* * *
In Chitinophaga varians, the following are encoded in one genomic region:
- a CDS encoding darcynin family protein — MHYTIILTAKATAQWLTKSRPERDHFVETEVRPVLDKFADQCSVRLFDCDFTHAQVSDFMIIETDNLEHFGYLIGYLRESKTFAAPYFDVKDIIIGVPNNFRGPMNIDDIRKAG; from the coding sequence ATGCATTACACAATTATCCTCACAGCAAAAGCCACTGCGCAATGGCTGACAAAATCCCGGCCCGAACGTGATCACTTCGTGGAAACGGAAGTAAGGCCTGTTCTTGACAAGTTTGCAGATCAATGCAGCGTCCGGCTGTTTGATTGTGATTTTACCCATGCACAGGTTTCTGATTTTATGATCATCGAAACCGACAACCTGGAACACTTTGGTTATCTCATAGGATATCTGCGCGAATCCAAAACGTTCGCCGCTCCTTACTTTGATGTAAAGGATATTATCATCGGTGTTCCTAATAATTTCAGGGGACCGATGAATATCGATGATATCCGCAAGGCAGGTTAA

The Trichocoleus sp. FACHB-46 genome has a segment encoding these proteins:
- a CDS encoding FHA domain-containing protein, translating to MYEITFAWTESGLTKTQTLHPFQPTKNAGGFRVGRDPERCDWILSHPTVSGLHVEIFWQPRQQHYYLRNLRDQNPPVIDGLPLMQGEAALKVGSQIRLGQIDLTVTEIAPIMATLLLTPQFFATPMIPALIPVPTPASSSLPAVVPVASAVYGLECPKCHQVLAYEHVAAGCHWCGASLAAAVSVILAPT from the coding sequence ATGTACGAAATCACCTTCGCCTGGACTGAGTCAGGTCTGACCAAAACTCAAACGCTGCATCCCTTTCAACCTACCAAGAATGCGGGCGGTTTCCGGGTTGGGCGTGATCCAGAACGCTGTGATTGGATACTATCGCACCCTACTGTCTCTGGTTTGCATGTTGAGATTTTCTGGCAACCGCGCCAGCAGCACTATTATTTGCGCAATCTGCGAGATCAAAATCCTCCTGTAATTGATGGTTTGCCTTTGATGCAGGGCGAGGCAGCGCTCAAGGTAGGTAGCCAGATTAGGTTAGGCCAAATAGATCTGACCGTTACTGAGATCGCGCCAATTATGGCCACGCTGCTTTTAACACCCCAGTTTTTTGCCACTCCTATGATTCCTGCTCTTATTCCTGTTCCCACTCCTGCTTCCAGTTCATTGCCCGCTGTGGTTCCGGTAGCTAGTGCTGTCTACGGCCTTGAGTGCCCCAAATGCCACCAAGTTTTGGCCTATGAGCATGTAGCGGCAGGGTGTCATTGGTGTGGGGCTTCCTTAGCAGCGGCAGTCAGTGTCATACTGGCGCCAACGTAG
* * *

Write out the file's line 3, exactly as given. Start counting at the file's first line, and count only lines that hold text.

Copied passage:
The Trichocoleus sp. FACHB-46 genome has a segment encoding these proteins: